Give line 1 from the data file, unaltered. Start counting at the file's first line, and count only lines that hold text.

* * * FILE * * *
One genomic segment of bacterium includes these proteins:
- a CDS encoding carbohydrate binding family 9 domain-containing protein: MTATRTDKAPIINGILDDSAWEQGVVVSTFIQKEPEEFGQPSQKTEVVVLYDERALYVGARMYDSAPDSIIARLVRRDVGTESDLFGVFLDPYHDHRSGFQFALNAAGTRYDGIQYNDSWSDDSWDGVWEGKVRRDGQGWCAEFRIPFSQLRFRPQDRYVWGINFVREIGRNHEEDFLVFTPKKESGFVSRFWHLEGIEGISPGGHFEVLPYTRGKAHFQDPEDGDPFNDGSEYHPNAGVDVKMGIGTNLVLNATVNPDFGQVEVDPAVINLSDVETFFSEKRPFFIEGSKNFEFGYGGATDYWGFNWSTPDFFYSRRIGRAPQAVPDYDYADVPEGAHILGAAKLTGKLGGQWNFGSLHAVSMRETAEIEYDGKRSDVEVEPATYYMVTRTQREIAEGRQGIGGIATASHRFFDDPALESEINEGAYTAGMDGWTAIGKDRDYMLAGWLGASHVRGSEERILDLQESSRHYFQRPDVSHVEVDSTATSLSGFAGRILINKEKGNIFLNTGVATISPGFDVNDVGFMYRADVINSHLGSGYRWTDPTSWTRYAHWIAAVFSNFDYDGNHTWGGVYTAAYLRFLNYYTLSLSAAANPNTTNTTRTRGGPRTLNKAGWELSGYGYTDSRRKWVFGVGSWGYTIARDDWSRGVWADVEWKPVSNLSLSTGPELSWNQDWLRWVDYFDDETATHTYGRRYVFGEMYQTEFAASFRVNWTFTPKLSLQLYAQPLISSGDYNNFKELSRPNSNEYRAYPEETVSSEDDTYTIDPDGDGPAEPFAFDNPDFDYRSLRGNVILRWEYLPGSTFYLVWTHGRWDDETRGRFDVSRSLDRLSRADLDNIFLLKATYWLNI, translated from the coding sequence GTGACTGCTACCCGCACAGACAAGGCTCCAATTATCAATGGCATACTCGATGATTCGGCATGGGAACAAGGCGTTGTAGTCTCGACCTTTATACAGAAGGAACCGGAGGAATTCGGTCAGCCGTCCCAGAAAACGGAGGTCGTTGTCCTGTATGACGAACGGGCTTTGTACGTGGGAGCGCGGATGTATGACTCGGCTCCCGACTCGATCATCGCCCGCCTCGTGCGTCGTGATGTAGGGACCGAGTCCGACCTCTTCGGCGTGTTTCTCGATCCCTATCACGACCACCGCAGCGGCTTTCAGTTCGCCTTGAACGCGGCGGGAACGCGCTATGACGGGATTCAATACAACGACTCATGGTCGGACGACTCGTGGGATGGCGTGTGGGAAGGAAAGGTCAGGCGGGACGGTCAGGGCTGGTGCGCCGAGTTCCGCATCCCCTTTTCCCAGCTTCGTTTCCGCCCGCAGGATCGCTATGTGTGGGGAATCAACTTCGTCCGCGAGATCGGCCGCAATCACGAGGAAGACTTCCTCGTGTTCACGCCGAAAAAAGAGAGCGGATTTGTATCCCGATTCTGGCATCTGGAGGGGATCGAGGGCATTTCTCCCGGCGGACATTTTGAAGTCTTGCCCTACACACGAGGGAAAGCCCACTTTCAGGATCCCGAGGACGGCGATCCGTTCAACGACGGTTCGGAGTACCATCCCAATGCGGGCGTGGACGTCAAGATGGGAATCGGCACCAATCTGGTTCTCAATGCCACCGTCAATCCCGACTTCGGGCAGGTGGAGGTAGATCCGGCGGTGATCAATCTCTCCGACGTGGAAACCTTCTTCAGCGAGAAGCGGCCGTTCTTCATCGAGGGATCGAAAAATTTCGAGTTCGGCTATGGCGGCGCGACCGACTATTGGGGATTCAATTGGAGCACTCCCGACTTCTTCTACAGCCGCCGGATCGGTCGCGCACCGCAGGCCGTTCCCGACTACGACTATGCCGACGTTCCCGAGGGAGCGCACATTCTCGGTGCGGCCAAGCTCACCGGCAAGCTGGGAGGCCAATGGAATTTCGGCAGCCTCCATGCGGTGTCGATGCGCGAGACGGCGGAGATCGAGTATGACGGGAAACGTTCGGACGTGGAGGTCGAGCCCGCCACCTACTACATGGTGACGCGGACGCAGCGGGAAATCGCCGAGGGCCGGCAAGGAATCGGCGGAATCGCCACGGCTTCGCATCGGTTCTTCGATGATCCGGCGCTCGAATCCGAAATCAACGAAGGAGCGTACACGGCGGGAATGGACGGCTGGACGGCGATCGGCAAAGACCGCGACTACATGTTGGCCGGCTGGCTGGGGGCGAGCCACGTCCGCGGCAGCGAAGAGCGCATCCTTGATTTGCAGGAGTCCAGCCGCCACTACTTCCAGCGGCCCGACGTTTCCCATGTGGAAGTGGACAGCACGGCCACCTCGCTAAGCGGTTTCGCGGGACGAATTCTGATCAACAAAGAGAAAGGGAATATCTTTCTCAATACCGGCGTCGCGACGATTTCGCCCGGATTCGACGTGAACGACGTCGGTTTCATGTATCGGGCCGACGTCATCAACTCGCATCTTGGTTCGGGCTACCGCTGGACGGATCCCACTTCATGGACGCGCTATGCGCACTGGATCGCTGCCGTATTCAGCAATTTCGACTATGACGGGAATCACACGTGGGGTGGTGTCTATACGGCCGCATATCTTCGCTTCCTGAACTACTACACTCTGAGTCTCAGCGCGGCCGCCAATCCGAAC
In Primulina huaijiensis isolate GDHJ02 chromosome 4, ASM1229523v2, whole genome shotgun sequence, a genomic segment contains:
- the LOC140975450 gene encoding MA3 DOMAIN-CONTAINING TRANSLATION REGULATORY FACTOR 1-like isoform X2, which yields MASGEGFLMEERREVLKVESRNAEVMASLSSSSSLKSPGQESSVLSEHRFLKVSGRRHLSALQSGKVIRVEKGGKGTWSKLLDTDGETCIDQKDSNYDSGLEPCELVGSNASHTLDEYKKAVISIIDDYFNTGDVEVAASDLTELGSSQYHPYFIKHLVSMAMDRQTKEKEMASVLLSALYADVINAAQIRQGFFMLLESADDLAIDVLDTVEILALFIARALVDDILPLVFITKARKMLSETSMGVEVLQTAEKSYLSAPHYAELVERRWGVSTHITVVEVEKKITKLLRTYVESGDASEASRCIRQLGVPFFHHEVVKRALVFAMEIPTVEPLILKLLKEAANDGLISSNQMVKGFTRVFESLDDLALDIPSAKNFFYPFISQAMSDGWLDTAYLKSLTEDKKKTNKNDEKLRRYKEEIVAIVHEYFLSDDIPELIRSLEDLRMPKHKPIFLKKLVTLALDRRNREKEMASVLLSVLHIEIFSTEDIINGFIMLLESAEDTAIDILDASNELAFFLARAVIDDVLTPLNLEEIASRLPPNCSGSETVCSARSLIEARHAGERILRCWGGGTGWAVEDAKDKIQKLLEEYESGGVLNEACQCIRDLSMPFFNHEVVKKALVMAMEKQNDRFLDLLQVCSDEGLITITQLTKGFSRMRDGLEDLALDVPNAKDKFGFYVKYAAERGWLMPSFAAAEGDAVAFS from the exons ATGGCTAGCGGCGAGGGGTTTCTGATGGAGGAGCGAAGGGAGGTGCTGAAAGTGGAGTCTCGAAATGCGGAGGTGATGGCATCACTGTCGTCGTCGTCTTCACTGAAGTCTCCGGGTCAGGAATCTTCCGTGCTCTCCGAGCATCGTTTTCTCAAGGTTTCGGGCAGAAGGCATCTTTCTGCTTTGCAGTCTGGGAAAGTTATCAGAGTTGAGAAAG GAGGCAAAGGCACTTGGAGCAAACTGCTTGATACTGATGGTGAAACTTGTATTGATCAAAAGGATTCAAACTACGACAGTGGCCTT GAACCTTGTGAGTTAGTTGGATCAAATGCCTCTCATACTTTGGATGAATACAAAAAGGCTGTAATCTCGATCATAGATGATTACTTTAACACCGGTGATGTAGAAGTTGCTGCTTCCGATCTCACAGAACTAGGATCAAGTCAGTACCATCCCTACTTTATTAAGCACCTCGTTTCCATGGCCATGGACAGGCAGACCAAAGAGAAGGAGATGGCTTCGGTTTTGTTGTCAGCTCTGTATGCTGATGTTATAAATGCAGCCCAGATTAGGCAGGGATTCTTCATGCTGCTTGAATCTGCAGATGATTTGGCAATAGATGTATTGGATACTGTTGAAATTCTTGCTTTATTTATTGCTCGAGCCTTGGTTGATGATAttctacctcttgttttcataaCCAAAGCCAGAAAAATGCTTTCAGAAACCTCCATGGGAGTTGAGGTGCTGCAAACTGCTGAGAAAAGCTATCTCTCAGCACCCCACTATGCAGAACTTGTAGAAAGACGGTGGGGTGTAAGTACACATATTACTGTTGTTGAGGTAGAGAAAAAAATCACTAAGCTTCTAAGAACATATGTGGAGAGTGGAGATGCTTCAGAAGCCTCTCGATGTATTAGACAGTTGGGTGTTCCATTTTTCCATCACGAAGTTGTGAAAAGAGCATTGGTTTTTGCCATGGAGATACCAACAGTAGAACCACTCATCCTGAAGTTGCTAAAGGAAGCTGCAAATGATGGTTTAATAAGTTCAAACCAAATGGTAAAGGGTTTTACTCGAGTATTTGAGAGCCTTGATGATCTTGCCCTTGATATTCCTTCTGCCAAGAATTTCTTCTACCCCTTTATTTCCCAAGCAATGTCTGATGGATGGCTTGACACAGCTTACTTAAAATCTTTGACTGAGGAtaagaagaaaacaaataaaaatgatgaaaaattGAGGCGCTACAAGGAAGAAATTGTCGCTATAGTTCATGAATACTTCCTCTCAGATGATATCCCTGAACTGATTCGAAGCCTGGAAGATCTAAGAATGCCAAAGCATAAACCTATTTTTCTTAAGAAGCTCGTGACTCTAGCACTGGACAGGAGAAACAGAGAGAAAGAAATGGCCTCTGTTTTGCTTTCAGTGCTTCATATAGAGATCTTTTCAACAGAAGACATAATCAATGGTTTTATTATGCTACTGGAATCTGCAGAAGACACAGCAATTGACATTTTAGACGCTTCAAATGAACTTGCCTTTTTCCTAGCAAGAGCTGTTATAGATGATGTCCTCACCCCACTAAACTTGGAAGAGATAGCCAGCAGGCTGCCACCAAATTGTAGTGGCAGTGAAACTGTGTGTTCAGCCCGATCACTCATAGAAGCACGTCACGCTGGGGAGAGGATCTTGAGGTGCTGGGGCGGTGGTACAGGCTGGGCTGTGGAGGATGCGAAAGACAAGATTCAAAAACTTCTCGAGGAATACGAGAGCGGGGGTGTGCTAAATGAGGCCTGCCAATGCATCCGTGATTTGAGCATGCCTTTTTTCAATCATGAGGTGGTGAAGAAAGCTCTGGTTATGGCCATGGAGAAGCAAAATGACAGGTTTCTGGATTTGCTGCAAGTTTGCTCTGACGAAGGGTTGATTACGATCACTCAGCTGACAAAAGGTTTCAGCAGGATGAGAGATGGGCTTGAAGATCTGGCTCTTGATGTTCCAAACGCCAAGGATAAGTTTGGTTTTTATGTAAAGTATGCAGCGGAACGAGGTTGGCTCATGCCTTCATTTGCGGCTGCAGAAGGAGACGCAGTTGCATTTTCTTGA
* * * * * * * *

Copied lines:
One genomic segment of bacterium includes these proteins: